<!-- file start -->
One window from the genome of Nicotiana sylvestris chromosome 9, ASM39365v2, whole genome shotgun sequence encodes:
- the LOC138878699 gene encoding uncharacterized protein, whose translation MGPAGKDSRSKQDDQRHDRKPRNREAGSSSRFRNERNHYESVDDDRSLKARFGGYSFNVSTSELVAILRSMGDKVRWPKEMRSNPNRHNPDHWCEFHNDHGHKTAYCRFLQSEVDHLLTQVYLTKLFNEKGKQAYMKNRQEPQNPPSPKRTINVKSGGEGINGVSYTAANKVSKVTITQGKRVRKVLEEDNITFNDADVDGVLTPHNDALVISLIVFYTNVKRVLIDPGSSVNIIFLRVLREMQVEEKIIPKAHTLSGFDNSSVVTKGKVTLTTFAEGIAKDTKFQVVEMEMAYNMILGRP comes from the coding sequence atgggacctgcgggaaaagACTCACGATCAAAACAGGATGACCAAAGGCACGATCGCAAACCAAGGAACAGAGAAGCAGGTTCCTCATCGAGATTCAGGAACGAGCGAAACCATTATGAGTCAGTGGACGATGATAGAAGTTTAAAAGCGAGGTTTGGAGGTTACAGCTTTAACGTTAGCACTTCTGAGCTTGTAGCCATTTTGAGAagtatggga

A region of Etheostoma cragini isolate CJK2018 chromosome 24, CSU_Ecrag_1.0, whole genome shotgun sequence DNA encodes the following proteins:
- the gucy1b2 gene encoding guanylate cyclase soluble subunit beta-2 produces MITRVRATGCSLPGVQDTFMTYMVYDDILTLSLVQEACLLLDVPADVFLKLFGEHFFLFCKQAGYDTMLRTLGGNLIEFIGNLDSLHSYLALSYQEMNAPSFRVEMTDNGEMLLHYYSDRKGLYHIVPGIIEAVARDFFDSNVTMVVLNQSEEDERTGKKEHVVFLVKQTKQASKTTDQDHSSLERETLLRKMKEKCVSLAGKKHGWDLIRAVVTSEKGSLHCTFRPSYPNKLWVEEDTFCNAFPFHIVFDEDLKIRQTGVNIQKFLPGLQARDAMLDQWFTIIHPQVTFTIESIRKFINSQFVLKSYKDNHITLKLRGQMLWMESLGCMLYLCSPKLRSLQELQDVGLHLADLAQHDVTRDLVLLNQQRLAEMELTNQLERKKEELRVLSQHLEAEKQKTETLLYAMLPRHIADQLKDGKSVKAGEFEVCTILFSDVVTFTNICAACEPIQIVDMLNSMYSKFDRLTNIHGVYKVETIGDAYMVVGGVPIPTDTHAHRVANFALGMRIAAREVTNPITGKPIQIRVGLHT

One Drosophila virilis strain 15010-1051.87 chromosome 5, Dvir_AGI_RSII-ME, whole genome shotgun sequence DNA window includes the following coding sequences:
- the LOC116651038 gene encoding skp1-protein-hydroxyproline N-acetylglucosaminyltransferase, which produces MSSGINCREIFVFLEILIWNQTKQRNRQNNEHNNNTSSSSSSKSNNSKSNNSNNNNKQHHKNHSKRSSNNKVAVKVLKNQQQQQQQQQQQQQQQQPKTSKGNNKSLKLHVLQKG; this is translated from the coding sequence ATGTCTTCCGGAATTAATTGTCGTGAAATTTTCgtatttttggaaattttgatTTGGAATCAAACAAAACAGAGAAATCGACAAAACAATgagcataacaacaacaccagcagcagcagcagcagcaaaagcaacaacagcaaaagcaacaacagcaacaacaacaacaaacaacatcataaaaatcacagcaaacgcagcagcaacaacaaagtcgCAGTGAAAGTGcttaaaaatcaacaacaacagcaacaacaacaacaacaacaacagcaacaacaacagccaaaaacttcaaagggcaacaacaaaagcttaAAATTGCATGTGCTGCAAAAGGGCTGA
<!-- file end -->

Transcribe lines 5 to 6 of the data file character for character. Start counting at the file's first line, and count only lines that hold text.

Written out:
One Drosophila virilis strain 15010-1051.87 chromosome 5, Dvir_AGI_RSII-ME, whole genome shotgun sequence DNA window includes the following coding sequences:
- the LOC116651038 gene encoding skp1-protein-hydroxyproline N-acetylglucosaminyltransferase, which produces MSSGINCREIFVFLEILIWNQTKQRNRQNNEHNNNTSSSSSSKSNNSKSNNSNNNNKQHHKNHSKRSSNNKVAVKVLKNQQQQQQQQQQQQQQQQPKTSKGNNKSLKLHVLQKG; this is translated from the coding sequence ATGTCTTCCGGAATTAATTGTCGTGAAATTTTCgtatttttggaaattttgatTTGGAATCAAACAAAACAGAGAAATCGACAAAACAATgagcataacaacaacaccagcagcagcagcagcagcaaaagcaacaacagcaaaagcaacaacagcaacaacaacaacaaacaacatcataaaaatcacagcaaacgcagcagcaacaacaaagtcgCAGTGAAAGTGcttaaaaatcaacaacaacagcaacaacaacaacaacaacaacagcaacaacaacagccaaaaacttcaaagggcaacaacaaaagcttaAAATTGCATGTGCTGCAAAAGGGCTGA